We’ve invested in a company that does that one in fleet management, as I’ve mentioned, I’d say those cyber and mobility are probably our deepest investment fields. But we’ve also succeeded in Photonics, so in hardware and in the data stack. Actually, we today announced an acquisition. One of our companies in data analytics was acquired by a big company. I think it hit the papers today. All heavy engineering problems out of this role are fairly so it seems like.
00:34:47 – It’s one of the reasons that cyber in particular is not something you can just throw an infinite amount of money at.
It’s all about leverage. It’s about data collection, intelligence gathering, building a lot with a little being lean.
And what’s brilliant about the cyber ecosystem is that there are tens of thousands of young professionals in the military who are actively hacking networks, defending networks, defending critical infrastructure, defending the cloud, and all of these real world missions, life and death missions that they go on, give them a training that can’t just be acquired, that can’t just be learned in a university.
And so it’s one of the reasons that cyber in particular is not something you can just throw an infinite amount of money at.
Money helps, but the know how is so specialized, and the Israelis have it in such volumes that it makes it a very unique and very special place to invest okay.
00:40:16 – Obviously we look for companies at our stage that have strong product retention.
Look what NSO could do in offensive hacking. And that’s Sentinel One is an example of an Israeli company that made a great name for itself, protecting the endpoint. You’ve got application security. So not the device itself, but the software running on the device. Whether that’s APIs, right? APIs can be hacked. Those are protocols that are written to call information from somewhere else and elicit a response. So you’ve got API security within the application. You’ve got open source security within application security. You’ve got supply chain security, right? So someone builds a component, and you take that component, you build on top of it. You build on top of it. And by the time you’ve got a fully formed piece of software, it may have 100 different fingerprints from a dozen different organizations.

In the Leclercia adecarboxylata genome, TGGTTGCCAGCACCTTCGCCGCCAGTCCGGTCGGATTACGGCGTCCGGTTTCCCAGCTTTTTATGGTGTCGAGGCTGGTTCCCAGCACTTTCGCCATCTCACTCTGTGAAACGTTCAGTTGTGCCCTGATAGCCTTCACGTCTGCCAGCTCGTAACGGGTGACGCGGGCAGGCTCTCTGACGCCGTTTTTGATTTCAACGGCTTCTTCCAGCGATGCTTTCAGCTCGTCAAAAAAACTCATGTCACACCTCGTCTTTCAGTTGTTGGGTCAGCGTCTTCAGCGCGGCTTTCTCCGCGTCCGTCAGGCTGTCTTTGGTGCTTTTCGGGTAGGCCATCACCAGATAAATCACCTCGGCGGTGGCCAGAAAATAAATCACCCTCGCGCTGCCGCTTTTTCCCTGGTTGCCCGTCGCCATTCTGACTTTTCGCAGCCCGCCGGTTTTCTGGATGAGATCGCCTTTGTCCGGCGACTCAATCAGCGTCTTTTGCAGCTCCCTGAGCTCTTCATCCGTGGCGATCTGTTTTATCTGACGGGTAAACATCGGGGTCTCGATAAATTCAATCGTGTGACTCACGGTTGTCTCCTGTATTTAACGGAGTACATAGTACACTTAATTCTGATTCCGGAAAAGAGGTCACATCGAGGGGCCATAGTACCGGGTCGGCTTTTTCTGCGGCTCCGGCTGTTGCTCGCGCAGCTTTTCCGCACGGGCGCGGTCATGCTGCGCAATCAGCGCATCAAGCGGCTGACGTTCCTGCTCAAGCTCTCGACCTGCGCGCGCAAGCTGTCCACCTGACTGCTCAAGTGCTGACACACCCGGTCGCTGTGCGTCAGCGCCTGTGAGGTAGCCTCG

00:48:46 – We have like not an Israel company, but in the test automation space they do offer free trials, and test triggers, you can test the software before you actually commit and buy it.
I think the challenge with the premium model is you really need to have strong believers in product-like growth and obviously that’s something that has been in the market and adopted quite significantly from many companies.
It’s a good model when your end customer usually doesn’t require sales to be involved in terms of the process. If you’re serving for example, SMBs or like lower mid-market companies, freemium model is a great one to differentiate yourself if other companies are not offering that. And so for example, we have like not an Israel company, but in the test automation space they do offer free trials, test trigger, you can test the software before you actually commit and buy it.
It’s a great marketing tool because developers love to test the products and they don’t like talking to the salespeople. So for developers niche it’s a very interesting one to offer specifically for them, for instance. But if you are serving like mid-market companies and enterprise customers, everybody is concerned with data and everybody is concerned with security. So it’s very hard for the mid-market and enterprise customers to lure them in with a freemium model.